2021 Suzuki DR-Z400SM (Suzuki/)
- Simple and reliable single-cylinder engine
- Easy to ride
- Retro vibes
- Affordable price tag
- Mirrors provide a great look behind the rider and offer plenty of adjustability
- With its long run on the market there are plenty of accessories available
- Retro lighting and dash in an advanced-tech world
- Footpegs provide not a whole lot of real estate
- Master cylinder needs to push more fluid through to the hydraulic brakes to enhance stopping power
Retro from the overall design to the speedometer cable making its way to the front wheel, the DR-Z400SM provides some old-school charm for those looking for entertainment on a street-legal supermoto.
Since its production in the early 2000s, the Suzuki DR-Z400SM has been bringing fun to the pavement as Suzuki’s supermoto spinoff of the DR-Z400 dual sport. Its reasonable price in the market, tried-and-true engine, and flickable characteristics make it an attractive offering in the supermoto realm. Its street legality makes the world your go-kart track.
Updates for 2021
The DR-Z400SM flaunts different graphics as well as a black colorway that replaces last year’s gray one. It also sees a $100 price hike from the previous year.
Pricing and Variants
Suzuki’s supermoto has an MSRP of $7,499 which is more than a few thousand dollars cheaper than KTM’s returning 450 SMR and Husqvarna’s FS 450 (both $11,299) competition-only models. Kawasaki’s new KLX300SM, however, has a cheaper retail price of $5,999.
Powertrain: Engine, Transmission, and Performance
The DR-Z400SM is powered by a carbureted 398cc DOHC liquid-cooled single. Yes, carbureted. This helps Suzuki pass emissions and sound regulations and contributes to an overall smooth-running engine.
A couple of years ago we ran the DR-Z400S dual sport on our in-house dyno where it delivered 32.4 hp at 8,400 rpm and 24.6 pound-feet of torque at 5,900 rpm, so similar numbers can be expected with the SM’s single.
“It definitely has some zip in the lower gears…and a top speed of around 93 mph,” . The clutch does not require a heavy grasp, making it friendly for novice riders.2021 Suzuki DR-Z400SM (Suzuki/)
“It is very light, very maneuverable, very easy to put where you want. You definitely feel some of the big bumps through the suspension, but in all the other smaller stuff the suspension goes over the bumps fairly well,” Adam Waheed stated.
The 49mm inverted Showa fork is sourced from the old RM250, and the swingarm and rear Showa shock is pulled from the RM-Z.
One unique element of the SM is that it has tubed tires, the reason other manufacturers might forgo the tubed tire option is that there is less reciprocating mass and less weight at the wheels. Tubed tires do have their advantages in that if the dreaded flat does occur, a simple tube swap is all that is needed to go about your business.
Stopping the bike are hydraulic disc brakes, front and rear. The front brake has enough power to slow down the bike, but the master cylinder doesn’t have the power to push fluid through it and requires a firmer grasp at the lever to really slow the bike down, Waheed said.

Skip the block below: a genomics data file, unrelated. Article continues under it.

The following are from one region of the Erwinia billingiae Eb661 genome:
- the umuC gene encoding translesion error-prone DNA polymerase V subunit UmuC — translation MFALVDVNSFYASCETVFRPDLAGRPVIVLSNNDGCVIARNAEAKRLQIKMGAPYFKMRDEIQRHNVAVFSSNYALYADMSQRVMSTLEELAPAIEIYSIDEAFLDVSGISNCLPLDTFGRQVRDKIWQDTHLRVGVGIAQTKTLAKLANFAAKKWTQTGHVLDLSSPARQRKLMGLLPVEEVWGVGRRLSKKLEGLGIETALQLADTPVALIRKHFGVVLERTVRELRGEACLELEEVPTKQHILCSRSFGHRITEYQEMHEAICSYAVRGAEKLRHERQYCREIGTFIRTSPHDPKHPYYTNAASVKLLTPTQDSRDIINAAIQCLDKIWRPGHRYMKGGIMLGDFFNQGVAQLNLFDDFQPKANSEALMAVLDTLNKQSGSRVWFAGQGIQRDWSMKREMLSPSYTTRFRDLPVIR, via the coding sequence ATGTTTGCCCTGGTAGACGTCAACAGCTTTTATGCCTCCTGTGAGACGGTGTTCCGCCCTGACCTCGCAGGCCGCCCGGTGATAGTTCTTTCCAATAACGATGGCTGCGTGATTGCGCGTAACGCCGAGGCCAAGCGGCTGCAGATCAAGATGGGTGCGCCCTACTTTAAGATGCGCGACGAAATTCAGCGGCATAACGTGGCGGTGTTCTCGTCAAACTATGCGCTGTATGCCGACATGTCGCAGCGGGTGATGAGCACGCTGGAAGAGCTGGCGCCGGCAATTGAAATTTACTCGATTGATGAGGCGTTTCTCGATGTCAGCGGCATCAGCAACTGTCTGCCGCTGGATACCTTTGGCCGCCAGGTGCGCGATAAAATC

The brake lever and brake pedal are both adjustable. ABS is not equipped on this machine.
Fuel Economy and Real-World MPG
The 2.6-gallon fuel tank (2.5 gallons for California) is large compared to the KTM 450 SMR’s 1.9-gallon fuel tank, for example. Miles-per-gallon figures are currently unavailable.
Ergonomics: Comfort and Utility
When Waheed rode the bike, he stated, “When sitting on the bike it feels like a dirt bike. That’s because it is a dirt bike.” He loved the slimness as well as the Renthal Fatbar with its upward bend that results in a commanding stance.
One main complaint Adam fielded was with the small footpegs. A little more room would provide more of a base to stand up on. The 35-inch seat height may also be somewhat intimidating to newer riders, but it is slightly lower than the DR-Z400 dual sport’s 36.8 inches.
Following suit of its retro vibe, the bike offers rider aids and tech that are kept to a minimum. No ABS, no LED lights, no fancy gauge. The speedometer can be calibrated to varying tire circumferences if a swap is made, which is a nifty feature. Sometimes the bare essentials are all you need to have fun.
Warranty and Maintenance Coverage
This supermoto has a one-year unlimited-mileage warranty.
Some may be looking for a fully up-to-date supermoto, but the charm of the Suzuki DR-Z400SM is its retro looks, reliable engine, and street-legal fun.2021 Suzuki DR-Z400SM (Suzuki/)
2021 Suzuki DR-Z400SM Claimed Specifications
||398cc, DOHC, liquid-cooled single; 4-valve
|Bore x Stroke:
||90.0 x 62.6mm
||Mikuni BSR36 carburetor
||Wet, multiplate; cable operation
||N/A/Electronic ignition (CDI)
||49mm inverted Showa fork, compression and rebound damping adjustable; 10.2 in. travel
||Hydraulic Showa shock, fully adjustable; 10.9 in. travel
||Axial-mount 2-piston caliper, floating 300mm disc
||1-piston caliper, 240mm disc
||Die-cast aluminum; 17 x 3.5 in. / 17 x 4.5 in.
||Dunlop Sportmax D208; 120/70-17 / 140/70-17